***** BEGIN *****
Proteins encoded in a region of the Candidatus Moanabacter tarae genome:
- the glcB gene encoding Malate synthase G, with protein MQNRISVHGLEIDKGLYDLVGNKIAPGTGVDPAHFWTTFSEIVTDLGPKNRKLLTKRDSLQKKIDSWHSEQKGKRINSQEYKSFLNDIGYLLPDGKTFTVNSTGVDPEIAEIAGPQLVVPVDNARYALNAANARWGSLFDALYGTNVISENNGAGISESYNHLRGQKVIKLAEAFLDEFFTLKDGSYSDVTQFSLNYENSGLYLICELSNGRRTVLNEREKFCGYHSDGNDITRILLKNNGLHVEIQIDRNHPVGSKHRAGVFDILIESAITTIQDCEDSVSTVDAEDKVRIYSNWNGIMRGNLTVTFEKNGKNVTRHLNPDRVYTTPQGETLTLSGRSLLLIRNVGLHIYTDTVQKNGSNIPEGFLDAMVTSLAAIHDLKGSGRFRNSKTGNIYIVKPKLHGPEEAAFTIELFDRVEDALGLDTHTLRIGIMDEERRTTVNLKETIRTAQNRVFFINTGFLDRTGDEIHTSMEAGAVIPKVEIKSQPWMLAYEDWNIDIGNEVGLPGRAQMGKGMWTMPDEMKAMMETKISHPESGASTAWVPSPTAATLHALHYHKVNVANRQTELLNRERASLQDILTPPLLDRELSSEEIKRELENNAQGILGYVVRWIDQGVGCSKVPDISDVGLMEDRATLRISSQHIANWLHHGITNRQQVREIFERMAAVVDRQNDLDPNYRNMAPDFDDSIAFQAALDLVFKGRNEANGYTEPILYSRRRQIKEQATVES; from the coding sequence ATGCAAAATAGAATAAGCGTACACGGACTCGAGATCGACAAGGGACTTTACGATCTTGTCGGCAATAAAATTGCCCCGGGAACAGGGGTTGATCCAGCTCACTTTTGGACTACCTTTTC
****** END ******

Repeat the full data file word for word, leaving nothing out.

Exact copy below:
Proteins encoded in a region of the Candidatus Moanabacter tarae genome:
- the glcB gene encoding Malate synthase G, with protein MQNRISVHGLEIDKGLYDLVGNKIAPGTGVDPAHFWTTFSEIVTDLGPKNRKLLTKRDSLQKKIDSWHSEQKGKRINSQEYKSFLNDIGYLLPDGKTFTVNSTGVDPEIAEIAGPQLVVPVDNARYALNAANARWGSLFDALYGTNVISENNGAGISESYNHLRGQKVIKLAEAFLDEFFTLKDGSYSDVTQFSLNYENSGLYLICELSNGRRTVLNEREKFCGYHSDGNDITRILLKNNGLHVEIQIDRNHPVGSKHRAGVFDILIESAITTIQDCEDSVSTVDAEDKVRIYSNWNGIMRGNLTVTFEKNGKNVTRHLNPDRVYTTPQGETLTLSGRSLLLIRNVGLHIYTDTVQKNGSNIPEGFLDAMVTSLAAIHDLKGSGRFRNSKTGNIYIVKPKLHGPEEAAFTIELFDRVEDALGLDTHTLRIGIMDEERRTTVNLKETIRTAQNRVFFINTGFLDRTGDEIHTSMEAGAVIPKVEIKSQPWMLAYEDWNIDIGNEVGLPGRAQMGKGMWTMPDEMKAMMETKISHPESGASTAWVPSPTAATLHALHYHKVNVANRQTELLNRERASLQDILTPPLLDRELSSEEIKRELENNAQGILGYVVRWIDQGVGCSKVPDISDVGLMEDRATLRISSQHIANWLHHGITNRQQVREIFERMAAVVDRQNDLDPNYRNMAPDFDDSIAFQAALDLVFKGRNEANGYTEPILYSRRRQIKEQATVES; from the coding sequence ATGCAAAATAGAATAAGCGTACACGGACTCGAGATCGACAAGGGACTTTACGATCTTGTCGGCAATAAAATTGCCCCGGGAACAGGGGTTGATCCAGCTCACTTTTGGACTACCTTTTC